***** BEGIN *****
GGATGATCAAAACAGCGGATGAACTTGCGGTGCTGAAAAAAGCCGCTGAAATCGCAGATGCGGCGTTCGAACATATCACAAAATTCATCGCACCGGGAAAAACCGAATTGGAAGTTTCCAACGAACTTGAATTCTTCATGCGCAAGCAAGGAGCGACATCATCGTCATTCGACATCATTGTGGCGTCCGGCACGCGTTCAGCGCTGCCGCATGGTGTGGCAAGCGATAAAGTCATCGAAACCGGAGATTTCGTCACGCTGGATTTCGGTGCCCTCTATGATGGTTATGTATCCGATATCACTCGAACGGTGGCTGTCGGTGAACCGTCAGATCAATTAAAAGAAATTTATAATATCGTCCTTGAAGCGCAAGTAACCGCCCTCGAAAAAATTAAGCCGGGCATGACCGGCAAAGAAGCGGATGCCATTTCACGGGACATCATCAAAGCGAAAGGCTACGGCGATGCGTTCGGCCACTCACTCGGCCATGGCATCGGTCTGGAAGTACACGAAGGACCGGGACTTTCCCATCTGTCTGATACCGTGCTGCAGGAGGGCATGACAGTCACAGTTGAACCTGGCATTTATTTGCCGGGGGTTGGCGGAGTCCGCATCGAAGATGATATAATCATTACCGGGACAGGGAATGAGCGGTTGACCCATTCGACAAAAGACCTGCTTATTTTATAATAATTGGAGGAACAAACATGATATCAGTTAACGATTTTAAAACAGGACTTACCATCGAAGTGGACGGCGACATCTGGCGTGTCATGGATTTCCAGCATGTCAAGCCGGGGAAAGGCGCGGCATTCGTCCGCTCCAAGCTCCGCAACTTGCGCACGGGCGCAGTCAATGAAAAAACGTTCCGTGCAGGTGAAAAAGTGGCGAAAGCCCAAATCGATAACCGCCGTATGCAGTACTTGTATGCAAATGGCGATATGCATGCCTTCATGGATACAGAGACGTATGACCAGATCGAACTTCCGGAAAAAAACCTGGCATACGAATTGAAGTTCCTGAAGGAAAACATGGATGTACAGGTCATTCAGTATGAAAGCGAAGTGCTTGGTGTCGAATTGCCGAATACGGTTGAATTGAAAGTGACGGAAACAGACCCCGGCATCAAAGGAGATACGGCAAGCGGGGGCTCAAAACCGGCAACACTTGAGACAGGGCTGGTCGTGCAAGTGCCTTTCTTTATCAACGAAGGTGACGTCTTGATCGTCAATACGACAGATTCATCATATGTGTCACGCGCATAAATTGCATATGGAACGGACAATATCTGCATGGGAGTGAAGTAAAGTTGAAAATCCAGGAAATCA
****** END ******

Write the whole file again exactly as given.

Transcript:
GGATGATCAAAACAGCGGATGAACTTGCGGTGCTGAAAAAAGCCGCTGAAATCGCAGATGCGGCGTTCGAACATATCACAAAATTCATCGCACCGGGAAAAACCGAATTGGAAGTTTCCAACGAACTTGAATTCTTCATGCGCAAGCAAGGAGCGACATCATCGTCATTCGACATCATTGTGGCGTCCGGCACGCGTTCAGCGCTGCCGCATGGTGTGGCAAGCGATAAAGTCATCGAAACCGGAGATTTCGTCACGCTGGATTTCGGTGCCCTCTATGATGGTTATGTATCCGATATCACTCGAACGGTGGCTGTCGGTGAACCGTCAGATCAATTAAAAGAAATTTATAATATCGTCCTTGAAGCGCAAGTAACCGCCCTCGAAAAAATTAAGCCGGGCATGACCGGCAAAGAAGCGGATGCCATTTCACGGGACATCATCAAAGCGAAAGGCTACGGCGATGCGTTCGGCCACTCACTCGGCCATGGCATCGGTCTGGAAGTACACGAAGGACCGGGACTTTCCCATCTGTCTGATACCGTGCTGCAGGAGGGCATGACAGTCACAGTTGAACCTGGCATTTATTTGCCGGGGGTTGGCGGAGTCCGCATCGAAGATGATATAATCATTACCGGGACAGGGAATGAGCGGTTGACCCATTCGACAAAAGACCTGCTTATTTTATAATAATTGGAGGAACAAACATGATATCAGTTAACGATTTTAAAACAGGACTTACCATCGAAGTGGACGGCGACATCTGGCGTGTCATGGATTTCCAGCATGTCAAGCCGGGGAAAGGCGCGGCATTCGTCCGCTCCAAGCTCCGCAACTTGCGCACGGGCGCAGTCAATGAAAAAACGTTCCGTGCAGGTGAAAAAGTGGCGAAAGCCCAAATCGATAACCGCCGTATGCAGTACTTGTATGCAAATGGCGATATGCATGCCTTCATGGATACAGAGACGTATGACCAGATCGAACTTCCGGAAAAAAACCTGGCATACGAATTGAAGTTCCTGAAGGAAAACATGGATGTACAGGTCATTCAGTATGAAAGCGAAGTGCTTGGTGTCGAATTGCCGAATACGGTTGAATTGAAAGTGACGGAAACAGACCCCGGCATCAAAGGAGATACGGCAAGCGGGGGCTCAAAACCGGCAACACTTGAGACAGGGCTGGTCGTGCAAGTGCCTTTCTTTATCAACGAAGGTGACGTCTTGATCGTCAATACGACAGATTCATCATATGTGTCACGCGCATAAATTGCATATGGAACGGACAATATCTGCATGGGAGTGAAGTAAAGTTGAAAATCCAGGAAATCA